The Economy and Work

Part of Debate on the Address – in the House of Commons at 1:01 pm on 26th May 2016.

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Photo of John Martin McDonnell John Martin McDonnell Shadow Chancellor of the Exchequer 1:01 pm, 26th May 2016

As I said earlier, rather than invest, employers have tried to use cheap labour, and that has had an impact on wages and living conditions, which is unacceptable.

This Government have failed and will continue to fail on every measure they set themselves. They have failed in their target to reduce the debt, on their welfare cap target, and on their target to close the deficit. The Government have lost their way. Gone is the pretence of being the new “workers party”, as was trumpeted so loudly last summer. That disappeared when they started cutting in-work benefits. The Government wander around from crisis to crisis, looking for another U-turn to make. Cuts to personal independence payments were scrapped, as was forced academisation. Measures to address the tampon tax and cuts to renewables subsidies were abandoned. Only one policy directive seems to hold this sorry excuse for a Government together, and that is the policy—in defiance of all sound economic advice—to impose spending cuts of a viciousness not seen in this country for generations.

There is consensus across this House that a strong economy is the foundation on which all else can be built. This Government have not created a strong economy—strong on rhetoric perhaps, and strong on creative accountancy, as the last Budget revealed, but the Chancellor’s economy is a jerry-built structure that rests on a recovery built on sand. The Chancellor has had plenty of opportunities to “fix the roof when the sun was shining” —as he so memorably put it in happier times—but he has simply failed. That would have meant taking a different approach, and we all hope that once the referendum is out of the way, the economy will pick up. Without change, however, the trajectory for our economy is clear.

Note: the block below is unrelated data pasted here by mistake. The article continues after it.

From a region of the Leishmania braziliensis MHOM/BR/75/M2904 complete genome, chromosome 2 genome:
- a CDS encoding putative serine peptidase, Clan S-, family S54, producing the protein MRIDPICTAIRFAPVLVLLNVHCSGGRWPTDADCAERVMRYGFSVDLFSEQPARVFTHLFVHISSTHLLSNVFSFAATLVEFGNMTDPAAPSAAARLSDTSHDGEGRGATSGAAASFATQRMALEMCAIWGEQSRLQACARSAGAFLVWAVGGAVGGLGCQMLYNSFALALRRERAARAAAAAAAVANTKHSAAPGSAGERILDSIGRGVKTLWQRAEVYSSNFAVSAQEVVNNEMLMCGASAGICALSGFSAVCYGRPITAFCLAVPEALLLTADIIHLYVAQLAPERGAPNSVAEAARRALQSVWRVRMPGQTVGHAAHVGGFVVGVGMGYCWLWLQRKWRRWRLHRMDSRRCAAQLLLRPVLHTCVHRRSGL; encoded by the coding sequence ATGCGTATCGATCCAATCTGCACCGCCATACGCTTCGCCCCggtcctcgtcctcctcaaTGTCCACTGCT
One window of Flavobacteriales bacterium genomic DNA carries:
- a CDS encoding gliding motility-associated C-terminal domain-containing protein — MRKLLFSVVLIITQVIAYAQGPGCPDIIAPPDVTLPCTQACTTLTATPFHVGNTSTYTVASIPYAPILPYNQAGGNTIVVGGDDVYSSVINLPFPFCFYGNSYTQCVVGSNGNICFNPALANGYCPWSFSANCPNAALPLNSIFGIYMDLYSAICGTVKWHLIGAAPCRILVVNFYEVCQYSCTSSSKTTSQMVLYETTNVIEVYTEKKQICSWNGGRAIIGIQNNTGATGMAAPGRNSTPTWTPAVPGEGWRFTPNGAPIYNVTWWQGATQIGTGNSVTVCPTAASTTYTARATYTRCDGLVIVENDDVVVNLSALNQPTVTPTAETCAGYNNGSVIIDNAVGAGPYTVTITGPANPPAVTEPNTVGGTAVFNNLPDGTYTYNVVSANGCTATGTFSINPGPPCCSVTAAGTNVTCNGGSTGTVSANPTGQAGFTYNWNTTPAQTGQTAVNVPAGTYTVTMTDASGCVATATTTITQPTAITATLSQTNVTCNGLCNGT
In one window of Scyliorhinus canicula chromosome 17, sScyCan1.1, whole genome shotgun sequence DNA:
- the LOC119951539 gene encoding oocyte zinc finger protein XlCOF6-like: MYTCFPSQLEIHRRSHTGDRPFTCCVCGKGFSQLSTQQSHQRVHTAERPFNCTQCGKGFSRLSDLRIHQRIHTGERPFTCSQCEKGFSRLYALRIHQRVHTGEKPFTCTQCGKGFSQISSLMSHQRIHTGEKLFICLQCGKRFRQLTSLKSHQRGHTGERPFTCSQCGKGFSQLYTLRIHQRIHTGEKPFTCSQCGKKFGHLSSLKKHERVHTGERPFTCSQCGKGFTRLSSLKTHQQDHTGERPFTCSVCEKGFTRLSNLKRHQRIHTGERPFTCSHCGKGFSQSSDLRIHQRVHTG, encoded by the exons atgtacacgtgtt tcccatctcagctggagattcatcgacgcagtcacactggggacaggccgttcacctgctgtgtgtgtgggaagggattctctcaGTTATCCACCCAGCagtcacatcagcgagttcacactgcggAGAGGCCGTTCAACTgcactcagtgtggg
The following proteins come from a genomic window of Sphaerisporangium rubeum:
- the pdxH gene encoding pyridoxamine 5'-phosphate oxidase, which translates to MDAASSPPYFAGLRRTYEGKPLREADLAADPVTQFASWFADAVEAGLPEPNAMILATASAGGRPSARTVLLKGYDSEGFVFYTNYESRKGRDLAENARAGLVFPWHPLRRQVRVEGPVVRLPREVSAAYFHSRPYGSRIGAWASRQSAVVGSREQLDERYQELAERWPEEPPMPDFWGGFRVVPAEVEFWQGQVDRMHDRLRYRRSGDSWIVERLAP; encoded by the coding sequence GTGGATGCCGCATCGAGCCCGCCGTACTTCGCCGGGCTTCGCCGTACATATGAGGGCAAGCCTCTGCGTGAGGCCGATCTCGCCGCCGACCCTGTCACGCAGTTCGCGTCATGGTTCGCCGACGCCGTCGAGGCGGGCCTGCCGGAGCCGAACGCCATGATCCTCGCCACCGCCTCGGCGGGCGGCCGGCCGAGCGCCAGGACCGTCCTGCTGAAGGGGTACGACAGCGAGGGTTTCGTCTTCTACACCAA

We are trapped in a low-wage, low-skill, low-investment and low-productivity economy. We need a Government who adopt a sensible and credible fiscal rule, enabling long-term and patient investment in our economy, and we need a Government who use record low interest rates to invest in the future. As a minimum, the Government should now invest in the infrastructure, skills and technology that can help to transform how this economy operates. We need a Government who clamp down on tax avoidance. They could go further and overhaul a tax system that is manifestly failing to levy fair rates on those who can pay the most.

We need a Government with an industrial policy who back the steel industry, and who work with our European partners to clamp down on the flooding of our markets with cheap subsidised Chinese steel. The Government could also seek to transform the institutions that govern our economy, from the Treasury to the great corporations, unlocking potential that is otherwise wasted when vested interests dominate decision-making. The Queen’s Speech was an opportunity for the Government to accept that austerity has failed and to change course, but it was not taken. If the Government cannot write a speech for Her Majesty to undo the damage they have inflicted and set out a confident course for this country’s economy, it is clearly time for Labour to lead the way.

Let us be explicit: Labour rejects the failed and cruel austerity programme adopted by this Government. Instead, working in partnership with business, entrepreneurs and workers, Labour would create an entrepreneurial state to support innovation, create wealth, and drive growth, and we would share the proceeds of that growth fairly. By investing in our economy, Labour would lay the foundations of a new society that is radically fairer, more equal, and more democratic—an alternative based on a prosperous economy that is economically sound, environmentally sustainable, and where such prosperity is shared by all.